At a panel discussion following Election Day, political scientists from Brown discussed what the midterms revealed about Americans’ views, traditional polling practices and the two major parties.
November 10, 2022
In some years, particularly in generations past, midterm elections haven proven less than memorable. But 2022 was far from a snooze, said Katherine Tate, a professor of political science at Brown University.
Across many states, Democrats came to the polls in droves to reject measures that would have curbed abortion rights. Several far-right Republican candidates won seats in the House of Representatives by stoking fear of voting fraud in the hearts of their constituents. And in Georgia and Pennsylvania, where some races are still too close to call, voters appear to have shattered midterm turnout records.
“Now we have these super consequential elections we’re all motivated to vote [in], because parties are so different today than they used to be,” Tate said.
Tate was one of four Brown faculty members who weighed in on the results of the midterm elections at a Wednesday, Nov. 9, panel discussion hosted by the Taubman Center for American Politics and Policy. The event, held at the Watson Institute for International and Public Affairs, drew dozens of students and community members from the Providence area. Wendy Schiller, director of the Taubman Center, moderated.
Despite the fact that a number of key races remained undecided, there was plenty for the experts to unpack — including how the polls held up, why Republicans didn’t see the “red wave” they predicted and what the results could portend for the 2024 presidential election. Below are six key takeaways from the conversation.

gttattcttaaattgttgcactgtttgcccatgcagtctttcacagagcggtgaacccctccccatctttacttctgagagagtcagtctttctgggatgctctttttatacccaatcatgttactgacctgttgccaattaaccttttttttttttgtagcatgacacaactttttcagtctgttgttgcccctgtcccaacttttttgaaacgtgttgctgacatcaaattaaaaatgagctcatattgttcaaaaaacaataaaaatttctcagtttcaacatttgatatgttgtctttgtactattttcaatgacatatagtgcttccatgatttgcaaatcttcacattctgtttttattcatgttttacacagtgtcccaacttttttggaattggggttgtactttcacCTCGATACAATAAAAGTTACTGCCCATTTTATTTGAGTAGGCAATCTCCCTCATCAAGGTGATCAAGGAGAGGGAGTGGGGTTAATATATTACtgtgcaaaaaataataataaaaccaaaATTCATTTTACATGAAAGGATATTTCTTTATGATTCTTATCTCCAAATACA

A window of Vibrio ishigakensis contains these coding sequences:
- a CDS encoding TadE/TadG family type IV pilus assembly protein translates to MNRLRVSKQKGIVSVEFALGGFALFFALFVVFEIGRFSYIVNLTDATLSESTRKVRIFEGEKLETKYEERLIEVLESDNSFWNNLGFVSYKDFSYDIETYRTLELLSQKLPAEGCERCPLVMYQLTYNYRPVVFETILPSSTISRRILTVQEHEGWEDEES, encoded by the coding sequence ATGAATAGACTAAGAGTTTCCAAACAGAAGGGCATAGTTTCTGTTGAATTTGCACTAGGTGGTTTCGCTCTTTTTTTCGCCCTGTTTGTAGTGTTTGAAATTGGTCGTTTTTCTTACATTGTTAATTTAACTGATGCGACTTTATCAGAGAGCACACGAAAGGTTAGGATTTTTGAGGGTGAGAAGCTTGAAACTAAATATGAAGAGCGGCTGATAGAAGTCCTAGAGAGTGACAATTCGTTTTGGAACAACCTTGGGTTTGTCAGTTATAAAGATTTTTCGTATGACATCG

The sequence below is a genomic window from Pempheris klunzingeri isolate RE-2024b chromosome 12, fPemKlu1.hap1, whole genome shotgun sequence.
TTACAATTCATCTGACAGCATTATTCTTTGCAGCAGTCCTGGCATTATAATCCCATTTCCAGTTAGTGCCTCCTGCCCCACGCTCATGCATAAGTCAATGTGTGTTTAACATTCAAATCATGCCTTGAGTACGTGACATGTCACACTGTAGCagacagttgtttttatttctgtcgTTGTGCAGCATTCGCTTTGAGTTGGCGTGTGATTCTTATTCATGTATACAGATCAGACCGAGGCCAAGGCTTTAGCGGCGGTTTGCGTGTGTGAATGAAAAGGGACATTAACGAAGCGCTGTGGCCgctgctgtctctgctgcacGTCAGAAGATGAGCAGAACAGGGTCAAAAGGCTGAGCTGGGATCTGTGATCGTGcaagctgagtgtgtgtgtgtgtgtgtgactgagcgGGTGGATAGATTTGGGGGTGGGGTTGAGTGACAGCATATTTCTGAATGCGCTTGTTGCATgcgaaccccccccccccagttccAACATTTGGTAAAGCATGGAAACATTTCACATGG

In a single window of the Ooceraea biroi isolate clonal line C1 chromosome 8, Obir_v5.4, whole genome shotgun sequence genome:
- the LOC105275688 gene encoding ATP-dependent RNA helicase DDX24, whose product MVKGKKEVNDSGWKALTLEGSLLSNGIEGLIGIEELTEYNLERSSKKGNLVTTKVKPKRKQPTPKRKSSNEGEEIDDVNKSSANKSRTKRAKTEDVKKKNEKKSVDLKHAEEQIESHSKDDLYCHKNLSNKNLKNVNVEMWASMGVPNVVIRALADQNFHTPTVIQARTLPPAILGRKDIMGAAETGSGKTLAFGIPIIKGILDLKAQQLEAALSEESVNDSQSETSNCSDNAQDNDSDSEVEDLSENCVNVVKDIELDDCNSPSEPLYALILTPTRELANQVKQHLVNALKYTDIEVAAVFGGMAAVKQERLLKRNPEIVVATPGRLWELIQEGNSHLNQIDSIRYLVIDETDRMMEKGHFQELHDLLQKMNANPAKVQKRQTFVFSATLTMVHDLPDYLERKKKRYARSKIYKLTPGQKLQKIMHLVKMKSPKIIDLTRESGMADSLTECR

In 1992, Bill Clinton used the mantra “it’s the economy, stupid” to wrest control of the country from George H. W. Bush amid a recession. The phrase has been considered a universal truth since: When unemployment numbers are low and the gross domestic product is up, it’s tougher for challengers to unseat the party in power. If, on the other hand, unemployment is high and the GDP is struggling, voters are more apt to favor changes.
“The main driver of elections? The economy,” said Assistant Professor of Political Science, Public Policy and Education Jonathan Collins. “That’s a classic line.”
Yet, Collins noted, that logic didn’t appear to hold in the 2022 midterms. The GDP is on a steady incline. Unemployment hovers below 4%. And the U.S. added 250,000 jobs in the last quarter.
“By traditional indicators, [the economy] is relatively strong,” Collins said. “But… does it feel as the indicator suggests? You have what people are experiencing: Higher costs for everything. Sky-high interest rates that form a wall for anyone who needs a loan. Almost everyone has a job, but no one can afford to buy anything.”